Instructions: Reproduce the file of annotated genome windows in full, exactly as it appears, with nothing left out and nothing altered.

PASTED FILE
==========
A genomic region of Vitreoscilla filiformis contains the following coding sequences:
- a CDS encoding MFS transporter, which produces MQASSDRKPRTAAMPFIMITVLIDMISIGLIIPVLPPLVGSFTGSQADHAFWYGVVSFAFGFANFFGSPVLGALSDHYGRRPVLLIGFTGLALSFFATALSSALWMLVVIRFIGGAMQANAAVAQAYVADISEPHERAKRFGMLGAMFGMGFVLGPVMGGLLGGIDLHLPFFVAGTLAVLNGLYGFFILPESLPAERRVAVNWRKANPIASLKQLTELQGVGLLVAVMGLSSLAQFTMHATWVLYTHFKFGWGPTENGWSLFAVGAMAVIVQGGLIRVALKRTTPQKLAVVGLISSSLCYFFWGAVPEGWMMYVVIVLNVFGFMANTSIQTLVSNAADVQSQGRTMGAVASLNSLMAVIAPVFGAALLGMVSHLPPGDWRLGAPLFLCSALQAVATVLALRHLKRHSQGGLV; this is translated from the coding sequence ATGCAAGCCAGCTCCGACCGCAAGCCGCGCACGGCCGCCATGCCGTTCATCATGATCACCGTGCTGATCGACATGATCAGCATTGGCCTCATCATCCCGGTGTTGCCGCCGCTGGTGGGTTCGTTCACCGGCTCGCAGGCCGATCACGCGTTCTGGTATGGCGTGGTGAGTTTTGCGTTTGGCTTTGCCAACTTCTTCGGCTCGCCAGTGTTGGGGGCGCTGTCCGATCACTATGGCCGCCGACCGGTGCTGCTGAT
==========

A genomic region of Vitreoscilla filiformis contains the following coding sequences:
- a CDS encoding MFS transporter, which produces MQASSDRKPRTAAMPFIMITVLIDMISIGLIIPVLPPLVGSFTGSQADHAFWYGVVSFAFGFANFFGSPVLGALSDHYGRRPVLLIGFTGLALSFFATALSSALWMLVVIRFIGGAMQANAAVAQAYVADISEPHERAKRFGMLGAMFGMGFVLGPVMGGLLGGIDLHLPFFVAGTLAVLNGLYGFFILPESLPAERRVAVNWRKANPIASLKQLTELQGVGLLVAVMGLSSLAQFTMHATWVLYTHFKFGWGPTENGWSLFAVGAMAVIVQGGLIRVALKRTTPQKLAVVGLISSSLCYFFWGAVPEGWMMYVVIVLNVFGFMANTSIQTLVSNAADVQSQGRTMGAVASLNSLMAVIAPVFGAALLGMVSHLPPGDWRLGAPLFLCSALQAVATVLALRHLKRHSQGGLV; this is translated from the coding sequence ATGCAAGCCAGCTCCGACCGCAAGCCGCGCACGGCCGCCATGCCGTTCATCATGATCACCGTGCTGATCGACATGATCAGCATTGGCCTCATCATCCCGGTGTTGCCGCCGCTGGTGGGTTCGTTCACCGGCTCGCAGGCCGATCACGCGTTCTGGTATGGCGTGGTGAGTTTTGCGTTTGGCTTTGCCAACTTCTTCGGCTCGCCAGTGTTGGGGGCGCTGTCCGATCACTATGGCCGCCGACCGGTGCTGCTGAT